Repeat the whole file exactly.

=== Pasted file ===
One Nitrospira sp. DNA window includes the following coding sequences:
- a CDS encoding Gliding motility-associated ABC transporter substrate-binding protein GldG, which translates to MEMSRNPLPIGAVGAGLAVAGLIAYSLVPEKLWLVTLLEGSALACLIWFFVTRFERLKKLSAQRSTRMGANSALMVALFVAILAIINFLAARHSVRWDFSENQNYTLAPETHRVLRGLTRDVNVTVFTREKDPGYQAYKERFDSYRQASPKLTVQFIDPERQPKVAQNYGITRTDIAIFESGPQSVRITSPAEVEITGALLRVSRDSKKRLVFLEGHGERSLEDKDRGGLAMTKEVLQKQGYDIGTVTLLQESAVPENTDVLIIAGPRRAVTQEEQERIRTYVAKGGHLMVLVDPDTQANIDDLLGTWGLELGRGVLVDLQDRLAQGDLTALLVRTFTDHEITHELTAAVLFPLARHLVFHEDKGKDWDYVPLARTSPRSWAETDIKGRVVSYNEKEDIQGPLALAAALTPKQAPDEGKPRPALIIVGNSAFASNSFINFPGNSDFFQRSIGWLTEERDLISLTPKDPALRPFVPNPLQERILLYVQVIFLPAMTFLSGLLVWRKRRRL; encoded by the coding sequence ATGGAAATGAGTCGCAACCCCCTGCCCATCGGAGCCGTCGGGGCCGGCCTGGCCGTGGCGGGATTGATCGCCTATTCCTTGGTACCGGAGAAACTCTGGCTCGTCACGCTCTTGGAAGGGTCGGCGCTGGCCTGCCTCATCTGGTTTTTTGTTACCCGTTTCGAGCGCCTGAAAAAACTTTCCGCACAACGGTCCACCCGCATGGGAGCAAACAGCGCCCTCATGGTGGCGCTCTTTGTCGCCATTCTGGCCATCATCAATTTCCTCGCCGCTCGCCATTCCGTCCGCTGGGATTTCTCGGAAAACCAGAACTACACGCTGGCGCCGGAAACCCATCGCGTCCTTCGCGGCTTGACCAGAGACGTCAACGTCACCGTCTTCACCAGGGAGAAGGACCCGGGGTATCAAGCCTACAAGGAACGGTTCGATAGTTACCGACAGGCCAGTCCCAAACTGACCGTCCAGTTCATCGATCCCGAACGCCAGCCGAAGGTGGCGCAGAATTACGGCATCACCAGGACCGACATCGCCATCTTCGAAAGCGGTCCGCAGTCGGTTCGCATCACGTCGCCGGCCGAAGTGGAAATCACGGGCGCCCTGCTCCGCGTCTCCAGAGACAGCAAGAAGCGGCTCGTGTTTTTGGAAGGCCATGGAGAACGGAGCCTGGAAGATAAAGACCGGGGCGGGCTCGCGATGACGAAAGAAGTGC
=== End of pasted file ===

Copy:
One Nitrospira sp. DNA window includes the following coding sequences:
- a CDS encoding Gliding motility-associated ABC transporter substrate-binding protein GldG, which translates to MEMSRNPLPIGAVGAGLAVAGLIAYSLVPEKLWLVTLLEGSALACLIWFFVTRFERLKKLSAQRSTRMGANSALMVALFVAILAIINFLAARHSVRWDFSENQNYTLAPETHRVLRGLTRDVNVTVFTREKDPGYQAYKERFDSYRQASPKLTVQFIDPERQPKVAQNYGITRTDIAIFESGPQSVRITSPAEVEITGALLRVSRDSKKRLVFLEGHGERSLEDKDRGGLAMTKEVLQKQGYDIGTVTLLQESAVPENTDVLIIAGPRRAVTQEEQERIRTYVAKGGHLMVLVDPDTQANIDDLLGTWGLELGRGVLVDLQDRLAQGDLTALLVRTFTDHEITHELTAAVLFPLARHLVFHEDKGKDWDYVPLARTSPRSWAETDIKGRVVSYNEKEDIQGPLALAAALTPKQAPDEGKPRPALIIVGNSAFASNSFINFPGNSDFFQRSIGWLTEERDLISLTPKDPALRPFVPNPLQERILLYVQVIFLPAMTFLSGLLVWRKRRRL; encoded by the coding sequence ATGGAAATGAGTCGCAACCCCCTGCCCATCGGAGCCGTCGGGGCCGGCCTGGCCGTGGCGGGATTGATCGCCTATTCCTTGGTACCGGAGAAACTCTGGCTCGTCACGCTCTTGGAAGGGTCGGCGCTGGCCTGCCTCATCTGGTTTTTTGTTACCCGTTTCGAGCGCCTGAAAAAACTTTCCGCACAACGGTCCACCCGCATGGGAGCAAACAGCGCCCTCATGGTGGCGCTCTTTGTCGCCATTCTGGCCATCATCAATTTCCTCGCCGCTCGCCATTCCGTCCGCTGGGATTTCTCGGAAAACCAGAACTACACGCTGGCGCCGGAAACCCATCGCGTCCTTCGCGGCTTGACCAGAGACGTCAACGTCACCGTCTTCACCAGGGAGAAGGACCCGGGGTATCAAGCCTACAAGGAACGGTTCGATAGTTACCGACAGGCCAGTCCCAAACTGACCGTCCAGTTCATCGATCCCGAACGCCAGCCGAAGGTGGCGCAGAATTACGGCATCACCAGGACCGACATCGCCATCTTCGAAAGCGGTCCGCAGTCGGTTCGCATCACGTCGCCGGCCGAAGTGGAAATCACGGGCGCCCTGCTCCGCGTCTCCAGAGACAGCAAGAAGCGGCTCGTGTTTTTGGAAGGCCATGGAGAACGGAGCCTGGAAGATAAAGACCGGGGCGGGCTCGCGATGACGAAAGAAGTGC